Getting energy use under control in China

Hard winters in northern China in 1993 and 1994, in which a number of people froze to death due to a lack of heating, sparked a new demand for metering in China, not only for heating but for all utility services including electricity, water and gas.

Heat supply has historically been a public welfare issue in China, where the employee’s company would cover the heating expenses for their family. The ‘heating price’ was pre-set, based on the square metre area of the employee’s residence, and heating stations for district heating would earn revenue and cover their costs according to these allowances. However, in times of high demand, such as in 1993 and 1994, an imbalance between supply and demand frequently resulted.

Throughout the 1990s there was a clear development towards citizens taking control of and responsibility for their individual energy and water usage, through the implementation of systems and metering to measure and bill for consumption at each residence.

In 1995 a Housing Reform initiative was launched with an Affordable Housing programme, under which millions of square metres of new housing were built. With this came the creation of public services in more than 70 cities all over China, with the aim of improving the living standards of ordinary people and the growing middle class. Citizens in these new apartments began to pay for their accommodation directly and also became responsible for their individual energy and water use. The aim is a 50% reduction in the energy consumed for heating by the year 2010.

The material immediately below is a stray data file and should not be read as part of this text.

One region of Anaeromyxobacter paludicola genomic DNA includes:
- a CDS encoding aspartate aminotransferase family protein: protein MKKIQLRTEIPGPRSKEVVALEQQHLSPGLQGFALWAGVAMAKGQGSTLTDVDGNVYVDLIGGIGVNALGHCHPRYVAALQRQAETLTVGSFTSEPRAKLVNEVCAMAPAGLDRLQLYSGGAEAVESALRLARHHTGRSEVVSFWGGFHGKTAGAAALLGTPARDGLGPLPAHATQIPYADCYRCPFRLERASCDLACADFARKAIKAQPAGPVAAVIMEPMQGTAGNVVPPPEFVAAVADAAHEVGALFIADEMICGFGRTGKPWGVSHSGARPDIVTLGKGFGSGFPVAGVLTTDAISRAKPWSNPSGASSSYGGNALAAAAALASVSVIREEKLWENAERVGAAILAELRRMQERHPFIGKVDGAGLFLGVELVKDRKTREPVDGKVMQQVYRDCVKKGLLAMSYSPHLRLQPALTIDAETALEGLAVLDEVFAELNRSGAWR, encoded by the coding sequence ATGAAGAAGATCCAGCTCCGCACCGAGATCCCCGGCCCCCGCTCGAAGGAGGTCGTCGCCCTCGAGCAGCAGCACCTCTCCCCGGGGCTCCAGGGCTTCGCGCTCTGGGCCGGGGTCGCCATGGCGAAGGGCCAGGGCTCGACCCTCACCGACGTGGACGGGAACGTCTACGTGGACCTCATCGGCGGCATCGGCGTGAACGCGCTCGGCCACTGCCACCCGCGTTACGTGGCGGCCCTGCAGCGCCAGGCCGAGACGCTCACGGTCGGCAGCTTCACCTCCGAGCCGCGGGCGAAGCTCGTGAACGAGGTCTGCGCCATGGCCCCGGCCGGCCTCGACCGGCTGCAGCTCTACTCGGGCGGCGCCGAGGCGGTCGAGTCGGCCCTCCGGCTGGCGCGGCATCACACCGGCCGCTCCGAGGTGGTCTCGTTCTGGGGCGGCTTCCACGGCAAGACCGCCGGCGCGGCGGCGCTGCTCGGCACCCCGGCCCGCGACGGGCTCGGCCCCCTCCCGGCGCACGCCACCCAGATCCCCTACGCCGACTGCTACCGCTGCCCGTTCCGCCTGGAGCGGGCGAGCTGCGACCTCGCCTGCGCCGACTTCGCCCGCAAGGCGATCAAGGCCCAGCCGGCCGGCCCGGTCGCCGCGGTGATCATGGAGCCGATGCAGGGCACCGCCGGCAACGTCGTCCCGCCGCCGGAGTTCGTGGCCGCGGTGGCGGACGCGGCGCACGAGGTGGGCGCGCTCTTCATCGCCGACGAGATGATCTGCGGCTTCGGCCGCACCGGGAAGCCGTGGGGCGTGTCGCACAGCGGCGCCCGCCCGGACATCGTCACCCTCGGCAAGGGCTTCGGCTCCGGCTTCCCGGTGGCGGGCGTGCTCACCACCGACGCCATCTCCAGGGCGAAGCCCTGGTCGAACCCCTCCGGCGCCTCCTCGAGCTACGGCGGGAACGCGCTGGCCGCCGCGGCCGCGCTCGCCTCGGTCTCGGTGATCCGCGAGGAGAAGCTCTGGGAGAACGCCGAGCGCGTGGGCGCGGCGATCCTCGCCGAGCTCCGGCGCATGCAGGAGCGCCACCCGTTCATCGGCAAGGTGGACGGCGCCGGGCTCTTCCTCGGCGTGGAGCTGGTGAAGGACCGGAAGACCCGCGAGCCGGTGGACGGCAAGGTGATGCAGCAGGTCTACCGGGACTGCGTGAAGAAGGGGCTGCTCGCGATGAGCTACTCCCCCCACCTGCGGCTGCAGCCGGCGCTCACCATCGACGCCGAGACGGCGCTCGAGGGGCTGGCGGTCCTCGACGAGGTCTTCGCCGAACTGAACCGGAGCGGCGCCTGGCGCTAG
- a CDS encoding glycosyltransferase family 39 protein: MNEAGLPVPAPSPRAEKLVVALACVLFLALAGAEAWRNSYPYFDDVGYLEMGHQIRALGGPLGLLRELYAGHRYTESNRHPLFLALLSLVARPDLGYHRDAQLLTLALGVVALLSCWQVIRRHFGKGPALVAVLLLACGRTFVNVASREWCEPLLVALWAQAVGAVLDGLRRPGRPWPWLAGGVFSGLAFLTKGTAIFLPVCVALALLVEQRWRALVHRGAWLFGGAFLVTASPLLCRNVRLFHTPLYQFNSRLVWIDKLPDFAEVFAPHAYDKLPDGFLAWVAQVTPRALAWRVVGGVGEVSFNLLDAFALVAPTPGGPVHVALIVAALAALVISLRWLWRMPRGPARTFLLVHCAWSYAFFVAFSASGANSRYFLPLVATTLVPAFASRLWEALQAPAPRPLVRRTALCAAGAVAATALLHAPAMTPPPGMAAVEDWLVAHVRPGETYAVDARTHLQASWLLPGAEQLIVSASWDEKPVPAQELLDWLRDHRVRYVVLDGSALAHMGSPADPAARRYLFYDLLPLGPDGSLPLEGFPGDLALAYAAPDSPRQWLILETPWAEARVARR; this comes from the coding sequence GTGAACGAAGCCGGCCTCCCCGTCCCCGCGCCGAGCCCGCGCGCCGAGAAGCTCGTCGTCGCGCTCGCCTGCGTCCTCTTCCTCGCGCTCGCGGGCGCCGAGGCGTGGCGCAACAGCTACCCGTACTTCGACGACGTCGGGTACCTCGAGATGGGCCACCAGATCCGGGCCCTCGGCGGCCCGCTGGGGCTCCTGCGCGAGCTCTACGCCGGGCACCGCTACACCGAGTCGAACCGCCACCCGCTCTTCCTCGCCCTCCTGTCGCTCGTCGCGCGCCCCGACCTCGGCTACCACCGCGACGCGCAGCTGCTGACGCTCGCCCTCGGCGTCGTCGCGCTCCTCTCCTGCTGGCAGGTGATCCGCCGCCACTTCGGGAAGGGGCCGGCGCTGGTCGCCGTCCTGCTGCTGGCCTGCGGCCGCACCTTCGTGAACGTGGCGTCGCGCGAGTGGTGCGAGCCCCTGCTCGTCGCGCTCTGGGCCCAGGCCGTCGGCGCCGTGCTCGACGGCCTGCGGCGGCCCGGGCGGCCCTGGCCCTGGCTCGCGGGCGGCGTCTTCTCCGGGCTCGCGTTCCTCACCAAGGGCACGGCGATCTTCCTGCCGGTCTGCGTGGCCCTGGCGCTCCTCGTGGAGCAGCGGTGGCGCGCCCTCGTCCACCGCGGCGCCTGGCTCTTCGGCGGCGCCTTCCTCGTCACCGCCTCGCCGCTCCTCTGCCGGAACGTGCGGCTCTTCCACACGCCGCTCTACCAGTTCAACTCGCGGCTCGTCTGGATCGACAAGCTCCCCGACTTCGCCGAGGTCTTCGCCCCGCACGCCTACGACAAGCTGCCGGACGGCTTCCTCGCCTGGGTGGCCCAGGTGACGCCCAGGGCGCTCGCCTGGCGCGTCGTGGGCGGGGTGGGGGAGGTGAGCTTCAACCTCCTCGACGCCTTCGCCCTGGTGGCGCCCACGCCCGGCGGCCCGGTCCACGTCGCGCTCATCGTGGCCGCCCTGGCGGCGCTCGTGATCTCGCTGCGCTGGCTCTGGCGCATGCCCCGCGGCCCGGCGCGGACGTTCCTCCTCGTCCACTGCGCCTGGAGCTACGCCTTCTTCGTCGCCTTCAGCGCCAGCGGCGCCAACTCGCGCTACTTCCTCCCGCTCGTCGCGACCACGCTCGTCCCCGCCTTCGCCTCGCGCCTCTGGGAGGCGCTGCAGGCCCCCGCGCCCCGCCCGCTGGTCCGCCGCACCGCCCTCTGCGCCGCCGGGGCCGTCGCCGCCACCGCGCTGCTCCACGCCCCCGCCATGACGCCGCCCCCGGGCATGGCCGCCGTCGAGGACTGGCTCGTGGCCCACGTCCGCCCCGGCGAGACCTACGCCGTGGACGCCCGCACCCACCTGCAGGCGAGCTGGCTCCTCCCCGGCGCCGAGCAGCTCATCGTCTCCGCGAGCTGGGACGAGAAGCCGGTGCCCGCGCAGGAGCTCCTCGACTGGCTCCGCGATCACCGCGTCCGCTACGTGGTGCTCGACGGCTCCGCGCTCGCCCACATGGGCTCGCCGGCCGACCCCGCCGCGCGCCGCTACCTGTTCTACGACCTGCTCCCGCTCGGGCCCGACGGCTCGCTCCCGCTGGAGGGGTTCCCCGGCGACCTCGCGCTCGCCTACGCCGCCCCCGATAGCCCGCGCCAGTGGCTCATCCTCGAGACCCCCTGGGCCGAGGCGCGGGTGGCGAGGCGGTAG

Despite the installation of these systems, the majority of people continue to be dependant on employers for the bulk payment of utility services on a district basis.

The first metering systems for energy monitoring were established in Tianjin, a city of more than 10 million inhabitants some 100 km south of Beijing. There the district heating supply has expanded from approximately 6% in 1994 to 62% in 2001. The process of introducing the systems proved complex, involving engineers and economists from Tianjin University and several departments within the Municipality. The first metering devices were installed in 1997 and the first heating bills were paid directly by residents in 1999.

These developments are continuing and in June 2001 Tianjin Municipality issued legislation stating that all district heating systems in newly-built housing must have individual heat measuring devices.

National legislation is in preparation to improve the living standards of citizens and also to give families the possibility to control their heat consumption and pay only for the heat they consume. There are, however, many issues to be resolved before user paid heat consumption can be introduced nationwide in China, and the introduction needs also to be socially balanced.